191.  We consistently heard that any blanket restriction on public sector use of personal service companies would be unhelpful. The REC suggested that the public sector might require highly skilled, flexible labour to carry out project work in much the same way that many private sector businesses require additional skills and capabilities from time-to-time. The IMA suggested that personal service companies are widely used for flexible deployment of people within the public sector, and that restrictions on their use would lead to escalating labour and recruitment costs.

192.  This view was echoed by the PCG:

    "The use of 'personal service companies' within the public sector is vital to the successful and efficient delivery of public services … Freelancers provide a way for the public sector to engage specialists with experience outside the public sector on a short term basis, without the associated costs of full employment. Any blanket restriction on the ability of public sector bodies to acquire the services required in the most cost-effective manner risks being clearly detrimental to the value-for-money delivery of public services to the taxpayer, if the impact of the commercial strait-jacket effectively imposed is disproportional to the impact on tax".[184]

193.  We were told that personal service companies in the public sector were largely used to meet the same needs as those met by personal service companies in the private sector; as such, it was considered that the public sector would be disadvantaged by any 'tougher' rules on their use. The BBC told us that:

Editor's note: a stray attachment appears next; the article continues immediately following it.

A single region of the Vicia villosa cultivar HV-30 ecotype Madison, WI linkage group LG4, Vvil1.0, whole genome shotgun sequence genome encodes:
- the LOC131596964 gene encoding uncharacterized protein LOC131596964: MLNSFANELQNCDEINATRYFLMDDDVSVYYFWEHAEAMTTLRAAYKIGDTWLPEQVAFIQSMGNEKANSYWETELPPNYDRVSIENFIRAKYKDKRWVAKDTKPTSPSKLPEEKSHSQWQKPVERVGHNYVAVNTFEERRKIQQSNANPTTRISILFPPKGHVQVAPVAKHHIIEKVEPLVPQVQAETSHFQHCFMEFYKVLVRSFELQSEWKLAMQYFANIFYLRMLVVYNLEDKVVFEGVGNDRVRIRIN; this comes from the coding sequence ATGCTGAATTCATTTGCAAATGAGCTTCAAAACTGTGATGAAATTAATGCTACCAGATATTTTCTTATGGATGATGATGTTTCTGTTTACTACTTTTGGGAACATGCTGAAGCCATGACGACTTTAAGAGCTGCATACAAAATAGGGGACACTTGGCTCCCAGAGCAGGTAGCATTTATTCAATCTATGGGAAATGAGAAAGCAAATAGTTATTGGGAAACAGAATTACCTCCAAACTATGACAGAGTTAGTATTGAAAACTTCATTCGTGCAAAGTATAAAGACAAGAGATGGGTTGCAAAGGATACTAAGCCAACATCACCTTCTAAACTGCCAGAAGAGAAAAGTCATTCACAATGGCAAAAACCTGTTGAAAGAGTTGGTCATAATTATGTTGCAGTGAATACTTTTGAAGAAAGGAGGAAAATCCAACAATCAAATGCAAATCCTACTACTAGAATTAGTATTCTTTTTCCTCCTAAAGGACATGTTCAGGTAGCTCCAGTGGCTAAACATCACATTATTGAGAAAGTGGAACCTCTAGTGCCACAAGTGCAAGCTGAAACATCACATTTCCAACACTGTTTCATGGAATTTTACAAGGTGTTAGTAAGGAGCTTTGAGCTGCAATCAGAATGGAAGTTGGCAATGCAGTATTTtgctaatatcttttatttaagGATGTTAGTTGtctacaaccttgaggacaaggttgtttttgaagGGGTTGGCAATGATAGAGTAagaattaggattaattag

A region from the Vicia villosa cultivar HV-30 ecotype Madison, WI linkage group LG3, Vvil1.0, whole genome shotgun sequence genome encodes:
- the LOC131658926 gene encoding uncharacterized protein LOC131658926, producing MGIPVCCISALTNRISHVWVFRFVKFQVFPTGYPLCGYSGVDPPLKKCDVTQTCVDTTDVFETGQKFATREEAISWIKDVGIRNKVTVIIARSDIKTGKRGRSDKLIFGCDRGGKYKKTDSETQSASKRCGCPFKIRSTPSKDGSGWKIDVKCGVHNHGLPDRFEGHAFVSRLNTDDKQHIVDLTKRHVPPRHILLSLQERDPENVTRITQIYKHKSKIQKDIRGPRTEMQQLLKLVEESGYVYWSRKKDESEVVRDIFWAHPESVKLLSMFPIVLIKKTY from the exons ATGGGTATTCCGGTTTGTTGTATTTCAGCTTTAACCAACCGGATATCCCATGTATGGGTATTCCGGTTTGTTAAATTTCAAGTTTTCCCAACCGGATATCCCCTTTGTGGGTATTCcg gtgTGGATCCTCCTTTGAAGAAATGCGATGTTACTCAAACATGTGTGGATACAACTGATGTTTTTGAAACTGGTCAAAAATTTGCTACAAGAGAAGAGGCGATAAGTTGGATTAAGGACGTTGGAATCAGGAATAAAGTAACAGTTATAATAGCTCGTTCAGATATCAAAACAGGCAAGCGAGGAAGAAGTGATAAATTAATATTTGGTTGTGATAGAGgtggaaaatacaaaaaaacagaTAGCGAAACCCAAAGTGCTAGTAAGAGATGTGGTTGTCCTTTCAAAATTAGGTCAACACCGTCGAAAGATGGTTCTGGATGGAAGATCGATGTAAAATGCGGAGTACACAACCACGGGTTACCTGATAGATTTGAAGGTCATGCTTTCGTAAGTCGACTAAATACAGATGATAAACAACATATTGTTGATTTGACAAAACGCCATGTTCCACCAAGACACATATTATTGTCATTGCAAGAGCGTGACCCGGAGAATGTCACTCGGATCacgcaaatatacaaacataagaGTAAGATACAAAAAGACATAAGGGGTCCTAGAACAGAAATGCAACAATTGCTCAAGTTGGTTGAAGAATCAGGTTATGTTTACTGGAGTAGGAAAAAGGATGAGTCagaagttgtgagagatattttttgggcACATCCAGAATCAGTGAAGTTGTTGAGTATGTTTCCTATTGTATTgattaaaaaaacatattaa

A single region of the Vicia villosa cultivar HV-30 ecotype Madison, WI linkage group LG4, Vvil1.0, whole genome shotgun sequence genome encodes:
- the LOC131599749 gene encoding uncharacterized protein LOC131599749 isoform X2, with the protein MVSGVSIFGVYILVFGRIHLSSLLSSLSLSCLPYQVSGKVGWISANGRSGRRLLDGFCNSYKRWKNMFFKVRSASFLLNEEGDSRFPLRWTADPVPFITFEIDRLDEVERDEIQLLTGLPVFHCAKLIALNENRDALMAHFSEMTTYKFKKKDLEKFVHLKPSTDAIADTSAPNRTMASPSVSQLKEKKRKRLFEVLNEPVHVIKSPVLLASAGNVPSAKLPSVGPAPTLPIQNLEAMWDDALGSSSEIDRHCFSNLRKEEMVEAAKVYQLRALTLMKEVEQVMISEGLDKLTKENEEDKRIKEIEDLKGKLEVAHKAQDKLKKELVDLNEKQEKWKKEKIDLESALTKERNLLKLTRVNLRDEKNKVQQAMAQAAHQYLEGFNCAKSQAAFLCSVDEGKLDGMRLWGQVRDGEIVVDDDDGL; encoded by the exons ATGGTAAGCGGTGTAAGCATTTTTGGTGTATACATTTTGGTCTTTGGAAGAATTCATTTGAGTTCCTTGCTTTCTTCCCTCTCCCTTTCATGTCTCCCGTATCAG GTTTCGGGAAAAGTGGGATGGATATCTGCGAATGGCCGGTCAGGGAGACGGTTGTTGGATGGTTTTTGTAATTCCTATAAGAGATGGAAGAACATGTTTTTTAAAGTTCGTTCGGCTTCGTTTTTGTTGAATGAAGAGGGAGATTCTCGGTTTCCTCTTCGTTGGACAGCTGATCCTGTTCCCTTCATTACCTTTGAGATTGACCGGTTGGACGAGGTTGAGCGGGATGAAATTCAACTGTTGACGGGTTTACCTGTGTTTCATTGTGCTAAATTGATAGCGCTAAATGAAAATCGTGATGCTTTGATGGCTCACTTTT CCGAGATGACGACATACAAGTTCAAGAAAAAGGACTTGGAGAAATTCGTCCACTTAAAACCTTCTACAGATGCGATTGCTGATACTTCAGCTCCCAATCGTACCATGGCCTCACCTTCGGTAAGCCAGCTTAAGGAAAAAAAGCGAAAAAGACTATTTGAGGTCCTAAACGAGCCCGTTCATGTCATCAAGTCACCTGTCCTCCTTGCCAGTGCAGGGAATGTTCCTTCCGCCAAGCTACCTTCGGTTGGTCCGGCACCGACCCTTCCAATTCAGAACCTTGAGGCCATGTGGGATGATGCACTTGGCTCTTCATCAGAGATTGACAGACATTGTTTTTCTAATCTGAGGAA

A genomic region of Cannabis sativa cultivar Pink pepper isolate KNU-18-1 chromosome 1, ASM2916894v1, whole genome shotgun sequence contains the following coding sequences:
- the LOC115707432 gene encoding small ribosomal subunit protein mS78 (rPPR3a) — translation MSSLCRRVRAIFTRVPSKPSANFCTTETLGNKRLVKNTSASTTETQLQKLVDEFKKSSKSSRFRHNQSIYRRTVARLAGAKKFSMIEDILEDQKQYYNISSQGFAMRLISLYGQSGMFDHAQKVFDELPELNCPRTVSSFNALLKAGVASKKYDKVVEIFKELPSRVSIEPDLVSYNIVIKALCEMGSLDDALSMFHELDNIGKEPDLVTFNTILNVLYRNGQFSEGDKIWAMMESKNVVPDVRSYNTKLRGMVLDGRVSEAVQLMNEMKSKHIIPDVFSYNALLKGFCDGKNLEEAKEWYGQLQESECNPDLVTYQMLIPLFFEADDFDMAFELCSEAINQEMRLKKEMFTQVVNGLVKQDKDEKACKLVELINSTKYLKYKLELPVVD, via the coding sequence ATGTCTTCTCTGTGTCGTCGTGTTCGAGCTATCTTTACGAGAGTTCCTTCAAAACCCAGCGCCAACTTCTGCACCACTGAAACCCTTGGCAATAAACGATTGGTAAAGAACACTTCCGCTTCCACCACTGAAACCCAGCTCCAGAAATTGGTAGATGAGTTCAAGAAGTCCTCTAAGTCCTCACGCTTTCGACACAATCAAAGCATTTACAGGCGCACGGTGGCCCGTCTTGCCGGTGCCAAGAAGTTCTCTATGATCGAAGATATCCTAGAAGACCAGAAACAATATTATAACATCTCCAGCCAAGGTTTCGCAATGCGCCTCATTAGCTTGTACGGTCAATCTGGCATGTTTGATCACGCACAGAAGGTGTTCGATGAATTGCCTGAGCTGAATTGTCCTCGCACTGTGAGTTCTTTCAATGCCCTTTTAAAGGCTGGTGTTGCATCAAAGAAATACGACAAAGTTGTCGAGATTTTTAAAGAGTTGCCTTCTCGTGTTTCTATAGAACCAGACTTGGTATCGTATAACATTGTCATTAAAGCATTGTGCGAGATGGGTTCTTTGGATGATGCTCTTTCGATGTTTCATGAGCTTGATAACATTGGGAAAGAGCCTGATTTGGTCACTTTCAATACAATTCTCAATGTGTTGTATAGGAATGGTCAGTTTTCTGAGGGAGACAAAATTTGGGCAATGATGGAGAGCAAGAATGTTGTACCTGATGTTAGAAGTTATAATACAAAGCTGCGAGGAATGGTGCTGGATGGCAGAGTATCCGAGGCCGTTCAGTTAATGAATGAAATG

"The growth of the flexible workforce in the UK cuts across all work requirements, from large creative IT projects to project management of infrastructure requirements. These are as applicable in the public sector as well as the private sector and there is no reason to create different 'legislation', either disadvantaging or creating an advantageous environment for either sector. The legislative framework should be applied consistently, irrespective of the funding of the engager".[185]

194.  This view was echoed by the ICAEW and the Giant Group, amongst others. The IIM expressed a similar view, but noted that Government departments need to understand when off-payroll appointments are appropriate, and when they are inappropriate.

195.  We acknowledge that there will be circumstances in which public sector organisations, just like private sector organisations, may need to acquire services from those who operate through personal service companies. For this reason, we believe that any blanket restriction on public sector use of personal service companies would not be beneficial to the delivery of public services.

The limitations of the Treasury Review

196.  We were told that the Treasury Review had identified some cases of personal service company use within the public sector where IR35 should historically have been applied but had not been. Bauer & Cottrell told us that:

    "The assurance exercise brought to light many cases that were very clearly inside IR35 but the individuals had been declaring an outside IR35 position. Some of these engagements had been going on for many years … Many knew that they should have been treating themselves as IR35".[186]

These views were echoed elsewhere. The IIM told us that the review had "revealed that some engagements of personal service companies in the public sector had been in place for 10 years" and that this "appears to represent a failure on the part of Government departments to understand in what circumstances the use of off-payroll staff is appropriate and, more importantly, when staff should be on the payroll".[187]